Studies say that roughly 30-50% of us carry a mutation in the MTHFR gene, but the two main functional ones (also known as polymorphisms) of the gene are the C677T and the A1298C – here you can read where do these names come from and what they mean. By the way, most people with a mutation remain unaffected and do not experience symptoms, however, for some, enzyme efficiency can drop down to between 30-70% depending on the variant of mutation.
Differences among mutations
I have a homozygous mutation in my gene C677T, that means that the mutation is on both alleles (the two + in the red slot), while the A1298C is just fine.
If your result comes back like this below, it means that you have a heterozygous mutation, on one allele only.
If you have one + on both the C677T and the A1298C genes, you have a compound heterozygous MTHFR mutation.
Heterozygous MTHFR mutations seem to have only minor influences on enzyme activity and health. Heterozygous A1298C is also thought to be of minor consequence (if any), while heterozygous C677T may affect folate metabolism by up to 40%.
The mutations that have the greatest influence on health are the homozygous A1298C (with a loss of the enzyme function of the 40%), the homozygous C677T (with a loss of the 70%) and the compound heterozygous A1298C + C677T.
Since it’s genetic, your children may have the same mutation you have: in our case (these 2 images above are respectively my and Lorenzo’s results) they’re surely going to have at least a heterozygous mutation.
Which are the symptoms and the risks linked to it?
There’s a huge range of symptoms!
- fertility issues and proneness to multiple miscarriages;
- cardiovascular issues, which an augmented risk of venous thrombosis;
- depression, ADHD, bipolar disorder, schizophrenia;
- faster aging;
- the work of mitochondria, the powerhouses of the cell, is compromised, so the metabolism slows down (we feel always tired and lethargic) and we’re more predisposed to mitochondrial diseases;
- oversensitivity to xenoestrogens (which can lead to endometriosis, severe PMS, ovary/breast fibroids);
- IBS (irritable bowel syndrome);
- autoimmune diseases;
- high homocysteine levels;
- folate deficiency;
- B12 deficiency;
I joined a Facebook group about my mutation and another one about pregnancy and MTHFR, and, oh boy! In the beginning, I was really scared. I read about mothers with 4-5 children, all with health issues, like autism, AHDH, severe food, and environmental allergies; people suffering from any kind of issue, taking 90759537 pills a day and using any tool available to detox their environment. Then I started reading about other women with my same homozygous mutation who have perfectly healthy kids; I talked with Arianna and she confirmed my assumption that, if treated, this mutation is not invalidating and you can have a perfectly healthy life. She only recommended to take a couple of supplements and do a blood test after the protocol – but, in the meantime, I became obsesses with the Berkey water filter so I think we’re going to buy it very soon since I only drink Brita filtered tap water and it basically does nothing. Anyway, I decided to write an email to my physician here (she basically only order a blood test if you’re sick) telling her about the mutation and asking if she wanted to recommend something. Well, if you follow me on Instagram, you may have seen the number of vials I had to fill! And the results were really great.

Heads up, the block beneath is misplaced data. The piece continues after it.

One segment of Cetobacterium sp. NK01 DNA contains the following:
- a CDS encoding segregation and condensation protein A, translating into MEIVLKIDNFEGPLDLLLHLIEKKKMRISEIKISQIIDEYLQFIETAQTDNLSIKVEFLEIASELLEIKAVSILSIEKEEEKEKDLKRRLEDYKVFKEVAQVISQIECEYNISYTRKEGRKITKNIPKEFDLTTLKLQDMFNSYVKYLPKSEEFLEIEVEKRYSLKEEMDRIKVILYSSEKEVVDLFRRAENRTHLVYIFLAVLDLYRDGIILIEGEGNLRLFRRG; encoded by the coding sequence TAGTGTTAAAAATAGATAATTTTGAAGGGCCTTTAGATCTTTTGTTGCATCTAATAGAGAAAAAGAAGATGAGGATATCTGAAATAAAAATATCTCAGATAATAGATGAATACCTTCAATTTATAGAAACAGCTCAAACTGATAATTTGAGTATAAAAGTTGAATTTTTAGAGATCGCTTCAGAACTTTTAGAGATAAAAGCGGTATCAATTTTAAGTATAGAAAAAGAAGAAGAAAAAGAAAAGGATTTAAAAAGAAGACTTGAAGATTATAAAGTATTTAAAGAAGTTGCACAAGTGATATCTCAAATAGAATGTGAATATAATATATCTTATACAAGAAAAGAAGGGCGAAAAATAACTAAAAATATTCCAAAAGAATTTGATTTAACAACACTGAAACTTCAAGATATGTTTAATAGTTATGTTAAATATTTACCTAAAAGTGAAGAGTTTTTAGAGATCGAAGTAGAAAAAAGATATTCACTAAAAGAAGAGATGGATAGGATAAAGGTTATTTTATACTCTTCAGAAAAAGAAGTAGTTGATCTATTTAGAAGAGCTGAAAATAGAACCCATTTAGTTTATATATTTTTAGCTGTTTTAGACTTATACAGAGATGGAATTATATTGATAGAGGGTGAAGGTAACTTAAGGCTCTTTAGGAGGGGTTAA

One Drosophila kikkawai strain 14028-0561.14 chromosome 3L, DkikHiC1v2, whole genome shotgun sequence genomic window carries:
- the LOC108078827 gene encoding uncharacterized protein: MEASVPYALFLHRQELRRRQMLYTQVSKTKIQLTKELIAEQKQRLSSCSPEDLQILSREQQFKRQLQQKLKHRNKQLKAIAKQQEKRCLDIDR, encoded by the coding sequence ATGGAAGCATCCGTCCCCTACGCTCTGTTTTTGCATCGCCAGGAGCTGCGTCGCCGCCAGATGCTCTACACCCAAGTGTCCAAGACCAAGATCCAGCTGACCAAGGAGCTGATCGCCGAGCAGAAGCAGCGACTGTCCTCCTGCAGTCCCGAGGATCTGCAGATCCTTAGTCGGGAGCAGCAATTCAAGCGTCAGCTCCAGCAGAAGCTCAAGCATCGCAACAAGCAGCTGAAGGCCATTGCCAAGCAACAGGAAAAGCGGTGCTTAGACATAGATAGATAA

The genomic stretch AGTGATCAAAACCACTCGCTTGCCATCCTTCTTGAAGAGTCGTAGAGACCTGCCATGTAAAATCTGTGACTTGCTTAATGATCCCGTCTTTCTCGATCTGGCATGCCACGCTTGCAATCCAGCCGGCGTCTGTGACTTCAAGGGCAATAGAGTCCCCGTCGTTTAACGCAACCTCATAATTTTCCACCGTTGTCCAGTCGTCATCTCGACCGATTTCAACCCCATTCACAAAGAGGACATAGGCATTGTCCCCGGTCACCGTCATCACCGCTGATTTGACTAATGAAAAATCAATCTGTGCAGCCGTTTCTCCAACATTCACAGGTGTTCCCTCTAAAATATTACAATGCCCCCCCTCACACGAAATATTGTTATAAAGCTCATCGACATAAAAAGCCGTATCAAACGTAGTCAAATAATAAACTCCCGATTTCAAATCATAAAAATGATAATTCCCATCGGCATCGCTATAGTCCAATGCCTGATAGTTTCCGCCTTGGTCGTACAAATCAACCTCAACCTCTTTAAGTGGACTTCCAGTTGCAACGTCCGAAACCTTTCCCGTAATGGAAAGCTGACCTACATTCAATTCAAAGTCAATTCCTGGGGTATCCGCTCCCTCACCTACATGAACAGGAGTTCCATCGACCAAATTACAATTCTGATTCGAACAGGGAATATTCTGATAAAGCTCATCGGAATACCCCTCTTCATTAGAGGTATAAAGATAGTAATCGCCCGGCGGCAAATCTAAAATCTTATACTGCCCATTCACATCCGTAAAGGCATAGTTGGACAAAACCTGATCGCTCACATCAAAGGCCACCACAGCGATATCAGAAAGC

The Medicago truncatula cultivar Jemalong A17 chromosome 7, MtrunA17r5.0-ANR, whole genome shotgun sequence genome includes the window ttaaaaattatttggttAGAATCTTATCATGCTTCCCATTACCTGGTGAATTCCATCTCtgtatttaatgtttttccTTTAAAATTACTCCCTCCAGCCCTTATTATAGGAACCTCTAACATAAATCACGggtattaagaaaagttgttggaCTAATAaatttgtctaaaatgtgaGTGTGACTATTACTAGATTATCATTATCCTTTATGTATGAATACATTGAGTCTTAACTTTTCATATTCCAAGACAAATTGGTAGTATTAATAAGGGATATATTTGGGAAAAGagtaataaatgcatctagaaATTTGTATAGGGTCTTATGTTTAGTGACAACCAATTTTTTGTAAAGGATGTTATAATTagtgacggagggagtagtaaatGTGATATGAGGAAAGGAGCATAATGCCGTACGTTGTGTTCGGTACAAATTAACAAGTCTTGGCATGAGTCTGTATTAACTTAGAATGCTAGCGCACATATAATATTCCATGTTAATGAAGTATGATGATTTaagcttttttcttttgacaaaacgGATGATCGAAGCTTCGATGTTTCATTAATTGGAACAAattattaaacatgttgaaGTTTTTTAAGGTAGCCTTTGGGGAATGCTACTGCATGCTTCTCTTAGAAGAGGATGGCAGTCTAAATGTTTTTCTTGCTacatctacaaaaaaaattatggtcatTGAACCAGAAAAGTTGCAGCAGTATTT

I already talked in the past about my severe B12 deficiency a few years ago that made me suffer from diplopia (double vision) for more than one year, and that was the biggest alarm bell for Arianna. My B12 level was around 220pg/mL less than one year before, and then I was at 56pg/mL! That’s almost impossible even for someone who’s been vegan for 10 years. So she almost immediately suspected that I had this mutation, and now I can say she was totally right. Now that I’m not vegan anymore and animal protein is a daily thing, my B12 level is at 740pg/mL. You can’t imagine how happy I was when I read it. Homocysteine is at 7.1 umol/L – which is fine since the standard range is up to 12umol/L – and my folate is at 8.5ng/mL – it has to be higher than 4.0 – so everything looks perfect.
How can I know if I have the mutation?